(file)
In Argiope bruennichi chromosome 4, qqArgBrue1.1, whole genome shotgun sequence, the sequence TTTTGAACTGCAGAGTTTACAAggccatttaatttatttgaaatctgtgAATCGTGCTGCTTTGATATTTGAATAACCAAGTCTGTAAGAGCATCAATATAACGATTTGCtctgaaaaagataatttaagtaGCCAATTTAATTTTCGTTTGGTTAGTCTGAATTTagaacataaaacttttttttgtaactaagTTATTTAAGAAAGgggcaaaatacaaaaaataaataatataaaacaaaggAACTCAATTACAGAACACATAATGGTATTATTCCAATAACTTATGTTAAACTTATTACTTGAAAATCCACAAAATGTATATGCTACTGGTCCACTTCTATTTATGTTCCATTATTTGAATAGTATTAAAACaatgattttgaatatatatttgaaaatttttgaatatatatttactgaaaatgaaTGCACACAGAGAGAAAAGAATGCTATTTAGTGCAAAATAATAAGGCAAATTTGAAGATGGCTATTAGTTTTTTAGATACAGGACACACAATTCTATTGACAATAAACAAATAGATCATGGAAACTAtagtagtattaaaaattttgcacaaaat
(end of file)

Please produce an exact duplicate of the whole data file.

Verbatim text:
In Argiope bruennichi chromosome 4, qqArgBrue1.1, whole genome shotgun sequence, the sequence TTTTGAACTGCAGAGTTTACAAggccatttaatttatttgaaatctgtgAATCGTGCTGCTTTGATATTTGAATAACCAAGTCTGTAAGAGCATCAATATAACGATTTGCtctgaaaaagataatttaagtaGCCAATTTAATTTTCGTTTGGTTAGTCTGAATTTagaacataaaacttttttttgtaactaagTTATTTAAGAAAGgggcaaaatacaaaaaataaataatataaaacaaaggAACTCAATTACAGAACACATAATGGTATTATTCCAATAACTTATGTTAAACTTATTACTTGAAAATCCACAAAATGTATATGCTACTGGTCCACTTCTATTTATGTTCCATTATTTGAATAGTATTAAAACaatgattttgaatatatatttgaaaatttttgaatatatatttactgaaaatgaaTGCACACAGAGAGAAAAGAATGCTATTTAGTGCAAAATAATAAGGCAAATTTGAAGATGGCTATTAGTTTTTTAGATACAGGACACACAATTCTATTGACAATAAACAAATAGATCATGGAAACTAtagtagtattaaaaattttgcacaaaat